Friday, May 07, 2010

More Moe

For everyone who read Friday’s post about driving Moe Howard and wanted to hear more, here’s more.

I wish it had been more memorable. I wish he had poked me the eyes while driving or threatened to “murderize” me. But he just acted…. Normal. He sprinkled in a few Yiddish words in the conversation. I have no memory of him ever saying “farklempt” in any of his films.

A couple of fleeting impressions that stayed with me:

I picked him up at an old duplex around Olympic and La Cienaga (if you have any idea where that is). It was a modest, primarily Jewish neighborhood in mid-town. He was living with his daughter. Or maybe he was just visiting his daughter but I definitely didn’t pick him up at a house. I was a little surprised. If anyone deserved to live in a giant Beverly Hills mansion it was a Stooge.

I also remember that he didn’t complain about being chauffeured in a three-year-old economy car. This was not the case with Zsa Zsa Gabor. “You’ve got to be kidding, darling!” was I believe what she said.

The only two things I can recall from our actual en route conversation:

1) Television made them more popular than they ever had been. When their shorts starting airing on TV in the late 50s they became a national sensation. That never happened during their heyday. Probably because the bulk of their work was in ten-minute shorts and not full-length features but they never received the acclaim and respect that say Abbott & Costello and the Marx Brothers enjoyed. I got the feeling he really relished the long-overdue appreciation.

2) Curly was a real ladies man. And he was always my favorite Stooge before!

Last thing I remember. His hair was grey by then and he wore it combed back. But just before he was to go on camera he combed it forward and there was that familiar bowl-cut.

It was nice to read all of your comments and see that others who have met him also found him to be lovely and gracious. I got the sense he really cherished the love he got back from the young fans of my generation and that thrilled me because for all the joy and laughter he brought us, it was the least we could do.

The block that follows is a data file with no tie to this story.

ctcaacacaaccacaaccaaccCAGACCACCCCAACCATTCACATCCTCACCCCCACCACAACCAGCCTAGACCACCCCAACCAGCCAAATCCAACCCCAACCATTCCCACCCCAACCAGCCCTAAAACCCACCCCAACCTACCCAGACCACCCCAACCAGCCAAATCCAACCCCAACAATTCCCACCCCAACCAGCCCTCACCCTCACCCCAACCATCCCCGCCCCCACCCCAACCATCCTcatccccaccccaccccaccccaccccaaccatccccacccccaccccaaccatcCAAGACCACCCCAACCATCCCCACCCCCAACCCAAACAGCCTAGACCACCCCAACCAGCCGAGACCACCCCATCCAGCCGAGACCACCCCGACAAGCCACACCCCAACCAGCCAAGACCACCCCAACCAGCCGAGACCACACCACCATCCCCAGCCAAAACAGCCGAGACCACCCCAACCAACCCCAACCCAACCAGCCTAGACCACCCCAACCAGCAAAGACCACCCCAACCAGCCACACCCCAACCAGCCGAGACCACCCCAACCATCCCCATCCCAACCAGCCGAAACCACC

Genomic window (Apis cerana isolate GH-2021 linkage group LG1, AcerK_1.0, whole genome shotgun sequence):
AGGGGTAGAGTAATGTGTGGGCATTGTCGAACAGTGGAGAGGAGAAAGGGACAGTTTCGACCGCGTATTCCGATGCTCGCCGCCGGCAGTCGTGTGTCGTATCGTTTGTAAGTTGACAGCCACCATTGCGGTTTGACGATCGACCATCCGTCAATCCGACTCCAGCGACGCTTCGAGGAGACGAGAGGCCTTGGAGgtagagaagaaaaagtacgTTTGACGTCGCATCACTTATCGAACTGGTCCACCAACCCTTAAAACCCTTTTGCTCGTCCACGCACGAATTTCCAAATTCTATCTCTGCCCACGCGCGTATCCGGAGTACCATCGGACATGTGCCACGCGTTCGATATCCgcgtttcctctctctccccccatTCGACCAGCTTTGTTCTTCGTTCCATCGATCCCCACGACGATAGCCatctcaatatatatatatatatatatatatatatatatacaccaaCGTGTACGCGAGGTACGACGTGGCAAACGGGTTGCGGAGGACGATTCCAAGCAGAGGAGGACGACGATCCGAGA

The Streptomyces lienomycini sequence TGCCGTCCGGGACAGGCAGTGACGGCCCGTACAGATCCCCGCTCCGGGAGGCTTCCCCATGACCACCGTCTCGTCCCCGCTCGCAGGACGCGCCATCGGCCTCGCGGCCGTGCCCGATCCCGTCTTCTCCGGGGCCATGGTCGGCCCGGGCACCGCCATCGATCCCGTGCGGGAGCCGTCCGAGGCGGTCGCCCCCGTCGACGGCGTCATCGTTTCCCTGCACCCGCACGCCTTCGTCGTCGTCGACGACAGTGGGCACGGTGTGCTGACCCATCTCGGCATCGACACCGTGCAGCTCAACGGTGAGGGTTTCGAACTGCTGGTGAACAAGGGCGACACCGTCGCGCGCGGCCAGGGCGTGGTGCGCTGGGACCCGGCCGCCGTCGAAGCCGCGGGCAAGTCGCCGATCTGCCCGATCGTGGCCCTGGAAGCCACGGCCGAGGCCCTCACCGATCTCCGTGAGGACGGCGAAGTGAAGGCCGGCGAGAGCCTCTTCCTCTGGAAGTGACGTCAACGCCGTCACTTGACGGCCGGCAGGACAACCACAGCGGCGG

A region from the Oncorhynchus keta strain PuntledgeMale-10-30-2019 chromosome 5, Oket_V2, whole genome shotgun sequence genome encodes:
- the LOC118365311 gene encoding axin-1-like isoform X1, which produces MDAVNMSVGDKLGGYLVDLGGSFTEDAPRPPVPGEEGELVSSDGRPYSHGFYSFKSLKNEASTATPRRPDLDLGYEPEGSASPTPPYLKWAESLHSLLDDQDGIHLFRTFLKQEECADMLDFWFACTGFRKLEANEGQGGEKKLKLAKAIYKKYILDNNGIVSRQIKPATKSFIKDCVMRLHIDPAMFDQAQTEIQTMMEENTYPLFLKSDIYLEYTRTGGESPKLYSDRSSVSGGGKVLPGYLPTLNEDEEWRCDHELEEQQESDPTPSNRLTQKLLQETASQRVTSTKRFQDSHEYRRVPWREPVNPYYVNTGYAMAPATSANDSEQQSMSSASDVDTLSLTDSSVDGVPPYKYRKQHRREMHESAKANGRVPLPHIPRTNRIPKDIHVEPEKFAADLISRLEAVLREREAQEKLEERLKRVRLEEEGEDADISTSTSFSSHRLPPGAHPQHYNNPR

22 comments:

Steve B. said...

Great Moe info!

BTW, someone on the previous post mentioned the Tom Bergeron story. He not only did interview Moe, but also recorded it for his high school radio show. He found the tapes recently, and played them on the Howard Stern Show. Here's a sample:

http://www.youtube.com/watch?v=n-sItuwCK_s

Walt Mitchell said...

Walt Mitchell said:

At the time you were driving Moe, he lived at 9061 Thrasher Avenue. I don't know exactly where that is, but that's the address to which I wrote letters to him, over a span of more than 10 years. When I made my first trip to Hollywood from my lifelong home in Central New York State, I wrote ahead to ask if I could meet him. While in L.A., I called his home with the number he had sent me. He asked where I was. I replied, "I'm at the Holiday Inn on Figueroa Boulevard." He said, "That's too far to take a cab to my house. Meet me at the apartment of my partner, Larry Fine, in Hollywood." He then called Larry and cleared it with him, then verified everything with me. Sure enough, the next morning between 11 and noon, I was face to face with both of them as they kindly gave me a half-hour private interview plus a wonderful visit. They had never seen me before (Larry didn't know me at all), but the whole time they treated me like I was a friend they'd known for decades! I will remember the date August 23rd, 1969, for as long as I can remember ANYthing!